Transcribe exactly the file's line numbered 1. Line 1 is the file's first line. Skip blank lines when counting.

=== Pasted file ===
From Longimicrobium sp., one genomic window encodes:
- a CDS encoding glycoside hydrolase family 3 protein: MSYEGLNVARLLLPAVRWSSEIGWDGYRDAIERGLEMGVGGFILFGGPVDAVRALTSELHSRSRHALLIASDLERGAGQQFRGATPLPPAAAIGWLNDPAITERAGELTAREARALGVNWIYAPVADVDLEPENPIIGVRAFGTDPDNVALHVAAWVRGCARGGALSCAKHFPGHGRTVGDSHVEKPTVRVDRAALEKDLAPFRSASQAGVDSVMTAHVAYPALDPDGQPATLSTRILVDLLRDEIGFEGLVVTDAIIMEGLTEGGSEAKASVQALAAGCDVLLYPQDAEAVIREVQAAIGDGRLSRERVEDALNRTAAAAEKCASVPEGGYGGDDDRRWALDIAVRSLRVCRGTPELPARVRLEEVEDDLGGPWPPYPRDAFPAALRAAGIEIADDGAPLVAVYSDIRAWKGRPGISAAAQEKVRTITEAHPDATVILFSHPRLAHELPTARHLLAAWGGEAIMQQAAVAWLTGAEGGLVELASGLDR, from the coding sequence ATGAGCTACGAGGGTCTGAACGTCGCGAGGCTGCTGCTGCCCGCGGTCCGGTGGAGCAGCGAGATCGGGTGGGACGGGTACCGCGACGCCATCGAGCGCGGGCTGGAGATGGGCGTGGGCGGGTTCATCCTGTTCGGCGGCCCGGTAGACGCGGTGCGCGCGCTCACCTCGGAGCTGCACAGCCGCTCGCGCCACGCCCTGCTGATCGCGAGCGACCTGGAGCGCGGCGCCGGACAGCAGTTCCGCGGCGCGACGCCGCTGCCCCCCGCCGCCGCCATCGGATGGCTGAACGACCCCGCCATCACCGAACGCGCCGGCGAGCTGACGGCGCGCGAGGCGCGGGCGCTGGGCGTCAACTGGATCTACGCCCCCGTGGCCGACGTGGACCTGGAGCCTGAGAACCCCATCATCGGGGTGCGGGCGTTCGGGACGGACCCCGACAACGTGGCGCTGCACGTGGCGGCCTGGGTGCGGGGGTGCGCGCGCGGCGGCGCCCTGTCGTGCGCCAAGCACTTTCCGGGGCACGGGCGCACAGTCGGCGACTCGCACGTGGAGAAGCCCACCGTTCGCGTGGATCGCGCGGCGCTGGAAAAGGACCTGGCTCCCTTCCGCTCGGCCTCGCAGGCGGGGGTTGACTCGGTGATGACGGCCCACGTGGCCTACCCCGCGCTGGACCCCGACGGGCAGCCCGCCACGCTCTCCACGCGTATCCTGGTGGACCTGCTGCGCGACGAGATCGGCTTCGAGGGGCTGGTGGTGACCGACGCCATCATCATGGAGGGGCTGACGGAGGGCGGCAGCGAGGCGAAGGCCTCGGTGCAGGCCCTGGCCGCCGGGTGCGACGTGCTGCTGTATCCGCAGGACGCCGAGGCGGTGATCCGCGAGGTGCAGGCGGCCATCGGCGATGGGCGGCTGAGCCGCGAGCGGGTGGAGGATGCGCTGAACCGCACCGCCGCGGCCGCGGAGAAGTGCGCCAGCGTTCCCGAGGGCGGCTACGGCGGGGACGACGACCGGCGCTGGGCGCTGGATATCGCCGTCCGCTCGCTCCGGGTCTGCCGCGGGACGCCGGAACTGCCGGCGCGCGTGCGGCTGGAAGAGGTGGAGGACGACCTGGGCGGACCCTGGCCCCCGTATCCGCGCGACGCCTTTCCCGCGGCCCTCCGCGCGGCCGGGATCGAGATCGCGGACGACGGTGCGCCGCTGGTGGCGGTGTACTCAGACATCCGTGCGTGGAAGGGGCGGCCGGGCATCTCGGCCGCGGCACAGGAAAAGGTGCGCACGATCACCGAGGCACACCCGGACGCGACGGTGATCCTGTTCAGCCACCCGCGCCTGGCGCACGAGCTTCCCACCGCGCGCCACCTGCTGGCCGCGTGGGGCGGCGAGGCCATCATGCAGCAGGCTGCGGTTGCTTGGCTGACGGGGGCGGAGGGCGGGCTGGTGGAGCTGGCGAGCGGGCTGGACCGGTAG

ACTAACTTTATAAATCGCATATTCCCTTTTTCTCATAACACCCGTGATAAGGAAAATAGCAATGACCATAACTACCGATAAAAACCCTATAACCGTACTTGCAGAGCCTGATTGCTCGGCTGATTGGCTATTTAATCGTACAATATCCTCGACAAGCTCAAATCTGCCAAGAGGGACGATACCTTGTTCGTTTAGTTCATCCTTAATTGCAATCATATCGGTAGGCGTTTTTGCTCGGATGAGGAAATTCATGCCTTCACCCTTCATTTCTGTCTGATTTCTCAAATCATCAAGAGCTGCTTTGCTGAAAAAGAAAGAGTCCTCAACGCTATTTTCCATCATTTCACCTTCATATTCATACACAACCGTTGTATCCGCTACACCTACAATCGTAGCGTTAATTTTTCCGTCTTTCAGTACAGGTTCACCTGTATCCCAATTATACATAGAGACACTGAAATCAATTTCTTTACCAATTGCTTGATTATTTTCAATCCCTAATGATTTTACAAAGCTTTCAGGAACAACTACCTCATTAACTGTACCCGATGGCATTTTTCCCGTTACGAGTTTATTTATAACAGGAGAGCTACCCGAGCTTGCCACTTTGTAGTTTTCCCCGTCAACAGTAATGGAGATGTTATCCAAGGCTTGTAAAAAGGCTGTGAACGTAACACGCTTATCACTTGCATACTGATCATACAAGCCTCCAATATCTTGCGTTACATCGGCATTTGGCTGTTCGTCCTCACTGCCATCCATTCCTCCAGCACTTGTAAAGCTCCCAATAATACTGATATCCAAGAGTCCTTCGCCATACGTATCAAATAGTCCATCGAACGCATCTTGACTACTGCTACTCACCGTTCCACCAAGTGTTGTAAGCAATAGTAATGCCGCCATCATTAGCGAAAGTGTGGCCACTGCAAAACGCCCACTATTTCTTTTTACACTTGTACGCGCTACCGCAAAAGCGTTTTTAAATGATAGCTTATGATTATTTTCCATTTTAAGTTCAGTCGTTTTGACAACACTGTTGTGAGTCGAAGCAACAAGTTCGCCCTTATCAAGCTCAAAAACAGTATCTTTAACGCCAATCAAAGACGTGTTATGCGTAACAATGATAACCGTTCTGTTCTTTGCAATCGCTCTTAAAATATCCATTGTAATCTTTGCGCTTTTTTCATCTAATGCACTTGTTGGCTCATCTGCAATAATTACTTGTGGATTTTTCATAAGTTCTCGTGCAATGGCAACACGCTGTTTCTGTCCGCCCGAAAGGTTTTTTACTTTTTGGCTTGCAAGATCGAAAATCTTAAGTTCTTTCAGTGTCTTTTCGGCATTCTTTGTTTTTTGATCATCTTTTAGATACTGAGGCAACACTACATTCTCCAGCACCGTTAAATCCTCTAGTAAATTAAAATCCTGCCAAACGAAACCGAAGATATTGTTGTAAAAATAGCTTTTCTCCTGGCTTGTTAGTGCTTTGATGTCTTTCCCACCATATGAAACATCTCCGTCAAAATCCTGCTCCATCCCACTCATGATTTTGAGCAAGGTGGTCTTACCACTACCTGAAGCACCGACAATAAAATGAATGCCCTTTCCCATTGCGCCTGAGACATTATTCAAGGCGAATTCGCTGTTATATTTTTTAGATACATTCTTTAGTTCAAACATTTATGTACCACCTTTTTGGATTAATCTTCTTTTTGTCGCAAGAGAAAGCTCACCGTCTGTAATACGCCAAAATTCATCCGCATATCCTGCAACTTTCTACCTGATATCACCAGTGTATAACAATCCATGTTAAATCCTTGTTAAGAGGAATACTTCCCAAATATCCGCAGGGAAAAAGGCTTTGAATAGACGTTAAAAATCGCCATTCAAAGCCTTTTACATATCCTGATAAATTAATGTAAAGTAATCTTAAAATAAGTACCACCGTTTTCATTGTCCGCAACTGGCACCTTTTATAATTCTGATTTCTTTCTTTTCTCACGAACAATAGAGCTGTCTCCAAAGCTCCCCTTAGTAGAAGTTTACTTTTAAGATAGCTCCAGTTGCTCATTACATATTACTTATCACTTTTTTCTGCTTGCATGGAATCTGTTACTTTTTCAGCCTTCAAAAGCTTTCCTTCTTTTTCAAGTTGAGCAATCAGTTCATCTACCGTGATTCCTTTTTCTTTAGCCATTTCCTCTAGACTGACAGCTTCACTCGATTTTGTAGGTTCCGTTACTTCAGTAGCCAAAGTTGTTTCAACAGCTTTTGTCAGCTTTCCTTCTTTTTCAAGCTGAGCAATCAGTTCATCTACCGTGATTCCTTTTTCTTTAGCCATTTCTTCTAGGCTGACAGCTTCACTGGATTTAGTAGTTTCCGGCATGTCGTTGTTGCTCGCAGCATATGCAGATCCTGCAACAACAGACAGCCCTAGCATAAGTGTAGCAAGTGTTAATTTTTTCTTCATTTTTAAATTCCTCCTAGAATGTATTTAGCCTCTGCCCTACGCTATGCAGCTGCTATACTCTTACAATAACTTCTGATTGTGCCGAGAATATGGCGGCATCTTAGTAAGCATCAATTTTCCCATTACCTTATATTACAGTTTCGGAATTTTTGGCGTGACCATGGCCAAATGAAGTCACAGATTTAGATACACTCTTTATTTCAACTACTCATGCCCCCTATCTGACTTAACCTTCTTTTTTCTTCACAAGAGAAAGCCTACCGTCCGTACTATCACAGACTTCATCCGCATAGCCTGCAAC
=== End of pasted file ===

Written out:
From Longimicrobium sp., one genomic window encodes: